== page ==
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Extreme weather in China

China braces for another wave of snowstorms, issues sleet alert

The deep freeze in central and southern parts of the country to continue, with death toll already at 15

PUBLISHED : Sunday, 07 January, 2018, 11:00pm
UPDATED : Monday, 08 January, 2018, 10:14am

A second wave of blizzards is expected to hit central and southern China this week, compounding transport woes from last week’s heavy snowfalls.

The National Meteorological Centre said snow had already started falling again on Sunday in the provinces of Henan, Hebei, Hubei and Anhui, and further falls were expected this week in the northeast provinces of Liaoning, Jilin and Heilongjiang.

Light falls were forecast for mountainous parts of Fujian and Guangdong in the south.

The centre said rainstorms had hit northern areas of Guangxi and Guangdong, as well as Jiangxi and Fujian provinces, and would continue until Tuesday morning.

Heavy snow paralysed public transport and energy supplies in central and eastern China last week, killing at least 15 people in the most severe weather so far this winter.

Anhui was particularly hard hit, reporting 1.26 billion yuan (US$194 million) in direct economic losses from the wild weather since Tuesday, according to Anhui Daily.

By Saturday, more than half a million people in Hubei province had been affected, hundreds of whom had to move out of their homes, state-run Xinhua news agency reported.

On Sunday, 19 high-speed train services from southwestern regions – including Chongqing and Chengdu – were cancelled because of the conditions.

Dozens of highways in nine provinces – Shanxi, Shandong, Jiangsu, Hubei, Hunan, Shaanxi, Anhui, Guizhou and Gansu – were also closed, according to a highway monitoring website Chinahighway.com.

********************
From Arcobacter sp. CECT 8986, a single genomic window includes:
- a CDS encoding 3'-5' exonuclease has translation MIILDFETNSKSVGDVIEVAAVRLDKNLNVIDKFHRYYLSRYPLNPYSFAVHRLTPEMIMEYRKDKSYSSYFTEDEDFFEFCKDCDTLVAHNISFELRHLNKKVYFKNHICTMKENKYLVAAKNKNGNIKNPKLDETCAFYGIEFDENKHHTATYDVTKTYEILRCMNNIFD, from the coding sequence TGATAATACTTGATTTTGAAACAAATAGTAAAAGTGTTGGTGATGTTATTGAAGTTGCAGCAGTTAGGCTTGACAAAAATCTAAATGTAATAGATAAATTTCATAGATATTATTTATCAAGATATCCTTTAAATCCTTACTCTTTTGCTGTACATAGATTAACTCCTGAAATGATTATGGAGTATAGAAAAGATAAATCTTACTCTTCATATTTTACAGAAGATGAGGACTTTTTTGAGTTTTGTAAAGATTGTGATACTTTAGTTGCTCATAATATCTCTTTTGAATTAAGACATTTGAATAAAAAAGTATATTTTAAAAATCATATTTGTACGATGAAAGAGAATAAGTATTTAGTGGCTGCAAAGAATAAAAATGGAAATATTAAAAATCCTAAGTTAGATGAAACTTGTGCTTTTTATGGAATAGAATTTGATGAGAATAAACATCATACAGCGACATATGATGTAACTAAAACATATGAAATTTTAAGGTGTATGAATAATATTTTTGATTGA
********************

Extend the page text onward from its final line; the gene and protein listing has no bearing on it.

Beijing remained largely unaffected, with only light snowfalls in mountain areas in its western and northern regions. Shanghai reported rain on Sunday but the rest of the week was expected to be clear.

10 dead as blizzards take heavy toll on central China

In Xian, the capital of Shaanxi province, a waitress said business at the restaurant she worked at had halved because of the heavy snow.

“Everyone is talking about the snow this year – it’s been some of the worst in the last few years,” she said.

“Not many customers are dining in and we have had to turn down delivery orders too because the roads are too slippery for vehicles. Sanitation workers and snowploughs are working non-stop to clear the icy snow to make way for traffic.”

Although the next wave of snow would be less severe than last week’s, there was the risk of sleet in Hunan, Guizhou and Jiangxi provinces, according to the Public Weather Service Centre.

In January 2008, central and southern China was thrown into chaos for weeks when unexpected blizzards and sleet inflicted widespread damage to transport networks.